Is Niko Kovac The Right Man For The Bayern Munich?
After a four-game drought, which features a 3-0 home upset at the weekend, there have been rumors about a “crisis” at Bayern Munich. What are they doing wrong? Is new head coach Niko Kovac to blame here? Or are there more underlying issues?
After letting go of Carlo Ancelotti less than two months into the Bundesliga 2017/18 season, Bayern could be about to sack another manager, with Niko Kovac rumored to be hanging by a thread after a 3-0 home defeat to Borussia Monchengladbach. The loss added to Bayern’s winless run to four matches and came just days after president Uli Hoeness said Kovac was putting “his neck on the line” with his rotation approach.
First and foremost, Kovac was not Bayern’s number one prospect when they searched for a replacement manager to take over from Heynckes at the end of last season.
Hoeness said the club continuously persudaded Heynckes, now 73 years old, to hold his position, before turning to Thomas Tuchel, who instead decided to manage Paris Saint-Germain. Kovac’s name came out of the light and suddenly came next in line. The Croatian once sported the Bayern Munich crest as a player from 2001-2003, but his credentials as a manager lack when placed beside Heynckes, Ancelotti and Pep Guardiola.
Despite numerous doubters, feedback was positive for Kovac. He even led the charge to seven wins in a row to start the season.
However, the tables turned in recent week. One of the evident issues involves the regular rotation, with Kovac yet to name the same team for consecutive league matches. In the last five matches, there have been five variations of line-ups as well as changes in the team’s formation.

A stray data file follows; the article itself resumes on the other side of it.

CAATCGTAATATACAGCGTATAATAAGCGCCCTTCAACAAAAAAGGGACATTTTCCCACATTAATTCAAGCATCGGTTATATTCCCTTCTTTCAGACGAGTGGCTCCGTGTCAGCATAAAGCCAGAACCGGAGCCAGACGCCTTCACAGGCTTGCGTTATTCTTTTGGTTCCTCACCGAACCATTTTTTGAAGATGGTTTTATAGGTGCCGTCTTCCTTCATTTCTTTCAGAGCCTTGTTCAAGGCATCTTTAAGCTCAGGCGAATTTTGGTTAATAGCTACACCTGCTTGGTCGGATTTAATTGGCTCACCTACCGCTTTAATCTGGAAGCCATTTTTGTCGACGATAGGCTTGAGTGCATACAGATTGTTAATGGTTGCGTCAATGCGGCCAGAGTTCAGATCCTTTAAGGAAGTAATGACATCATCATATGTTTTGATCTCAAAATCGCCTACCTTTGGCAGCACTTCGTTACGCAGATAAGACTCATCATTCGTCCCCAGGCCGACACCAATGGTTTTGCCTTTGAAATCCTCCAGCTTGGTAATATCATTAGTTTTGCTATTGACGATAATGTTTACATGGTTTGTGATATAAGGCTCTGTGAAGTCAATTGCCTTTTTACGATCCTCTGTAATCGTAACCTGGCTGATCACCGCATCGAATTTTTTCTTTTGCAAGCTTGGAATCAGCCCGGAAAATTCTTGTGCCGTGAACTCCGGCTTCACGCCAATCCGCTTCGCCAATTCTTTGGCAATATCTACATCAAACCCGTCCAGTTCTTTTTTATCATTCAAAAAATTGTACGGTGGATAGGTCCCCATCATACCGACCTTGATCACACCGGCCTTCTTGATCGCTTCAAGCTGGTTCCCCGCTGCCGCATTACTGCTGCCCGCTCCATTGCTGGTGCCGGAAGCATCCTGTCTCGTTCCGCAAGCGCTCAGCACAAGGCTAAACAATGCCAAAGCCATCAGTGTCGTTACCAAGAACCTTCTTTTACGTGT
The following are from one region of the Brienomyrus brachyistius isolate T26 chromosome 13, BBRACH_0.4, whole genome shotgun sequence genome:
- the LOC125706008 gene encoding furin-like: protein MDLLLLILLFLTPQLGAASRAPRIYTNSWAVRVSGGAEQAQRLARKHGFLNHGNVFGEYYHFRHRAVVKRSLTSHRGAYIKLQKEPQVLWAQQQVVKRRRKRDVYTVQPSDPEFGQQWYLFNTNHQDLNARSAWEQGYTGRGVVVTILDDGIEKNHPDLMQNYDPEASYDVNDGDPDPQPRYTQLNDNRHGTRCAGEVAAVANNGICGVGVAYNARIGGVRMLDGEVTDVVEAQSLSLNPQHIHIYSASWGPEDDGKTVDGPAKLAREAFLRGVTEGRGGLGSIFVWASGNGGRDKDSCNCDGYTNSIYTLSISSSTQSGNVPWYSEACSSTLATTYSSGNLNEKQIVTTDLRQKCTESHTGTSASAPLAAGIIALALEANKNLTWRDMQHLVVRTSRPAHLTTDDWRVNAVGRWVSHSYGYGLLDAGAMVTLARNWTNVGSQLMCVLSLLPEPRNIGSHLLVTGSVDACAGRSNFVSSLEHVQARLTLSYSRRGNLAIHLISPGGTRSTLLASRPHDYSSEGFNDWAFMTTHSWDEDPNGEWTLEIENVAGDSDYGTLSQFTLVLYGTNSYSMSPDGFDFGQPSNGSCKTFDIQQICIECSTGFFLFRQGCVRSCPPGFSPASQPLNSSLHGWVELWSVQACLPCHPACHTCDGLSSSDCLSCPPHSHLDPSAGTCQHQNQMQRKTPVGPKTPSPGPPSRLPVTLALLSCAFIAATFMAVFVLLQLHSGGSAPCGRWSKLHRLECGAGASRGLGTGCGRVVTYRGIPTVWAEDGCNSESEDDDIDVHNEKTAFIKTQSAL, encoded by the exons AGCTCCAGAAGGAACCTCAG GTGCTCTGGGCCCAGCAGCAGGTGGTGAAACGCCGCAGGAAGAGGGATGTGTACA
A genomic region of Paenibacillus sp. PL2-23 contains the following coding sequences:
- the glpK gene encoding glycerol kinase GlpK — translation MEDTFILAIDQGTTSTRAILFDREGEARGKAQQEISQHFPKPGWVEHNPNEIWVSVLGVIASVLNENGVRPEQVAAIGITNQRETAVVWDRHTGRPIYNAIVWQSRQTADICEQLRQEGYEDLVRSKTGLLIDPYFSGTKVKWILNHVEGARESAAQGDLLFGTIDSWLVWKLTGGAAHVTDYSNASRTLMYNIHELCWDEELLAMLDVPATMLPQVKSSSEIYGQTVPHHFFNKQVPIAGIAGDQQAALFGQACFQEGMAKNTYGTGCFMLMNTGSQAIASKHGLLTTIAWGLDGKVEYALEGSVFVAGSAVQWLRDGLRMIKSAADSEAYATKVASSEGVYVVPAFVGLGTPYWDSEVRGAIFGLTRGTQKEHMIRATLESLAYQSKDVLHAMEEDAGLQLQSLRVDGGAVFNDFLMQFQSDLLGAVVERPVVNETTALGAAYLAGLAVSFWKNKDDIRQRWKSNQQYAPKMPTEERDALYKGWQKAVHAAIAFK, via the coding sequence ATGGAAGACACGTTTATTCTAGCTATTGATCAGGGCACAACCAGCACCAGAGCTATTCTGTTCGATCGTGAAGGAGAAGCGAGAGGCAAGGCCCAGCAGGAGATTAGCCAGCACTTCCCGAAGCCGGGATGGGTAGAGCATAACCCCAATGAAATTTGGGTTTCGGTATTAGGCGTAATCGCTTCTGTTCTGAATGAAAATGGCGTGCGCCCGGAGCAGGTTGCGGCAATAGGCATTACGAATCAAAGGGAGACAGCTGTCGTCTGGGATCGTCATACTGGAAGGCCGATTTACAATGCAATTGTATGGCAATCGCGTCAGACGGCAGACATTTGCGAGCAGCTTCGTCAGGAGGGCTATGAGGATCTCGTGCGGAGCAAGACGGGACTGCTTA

Hoeness’ view on the position was: “It’s up to the coach. In the end, he’s putting his neck on the line for it.”
Several sources claim that some players are unhappy with the current management. James Rodriguez reportedly exclaimed we’re not at Frankfurt here” after sitting out the 1-1- draw with Augsburg. The Colombia international, who is currently on loan from Real Madrid, was set aside for the match after producing positive results in previous matches.
Kovac denied reports of a fracture within the team, but some suggest otherwise.
“The atmosphere in the dressing room is a positive one,” said Kovac in response to a question about rifts. “Some are of course disappointed not to play, and we’re also disappointed with recent results. Nevertheless, there is a real sense of unity in the team.”
Recent results fail to prove his cause. Bayern Munich was outplayed by Ajax in the Champions League group stage and was lucky to claim a point. There was also some dangerous defending against Monchengladbach at the weekend, with players ball watching as Patrick Herrmann controlled the ball and fired one in the back of the net.
Asked if he feared termination, Kovac said: “I cannot answer that. I know the mechanisms in football, in the Bundesliga, and in Bavaria. I know that I’m at Bayern and the time here is different than maybe elsewhere. We have played seven games well and four not. We have shown that we can do it. I am convinced that we will be back and I want to do my part.”
Bayern’s squad currently has the oldest average in the league this season. The Stats reflect that, as well as the performances in their previous matches. Yet there wasn’t much work put into the squad in the summer. Goretzka was the only signing, while Serge Gnabry and Renato Sanches returned from loan spells. This leaves Kovak with a shorter list–particularly after injuries that involve Corentin Toilisso, Kingsley Coman, and Rafinha.
Clearly, some issues here need addressing but changing manager might not be the perfect solution, even if Heynckes did pick up the phone and get in touch with several tempting candidates available if he decides to pull the trigger, which includes Zinedine Zidane and Antonio Conte.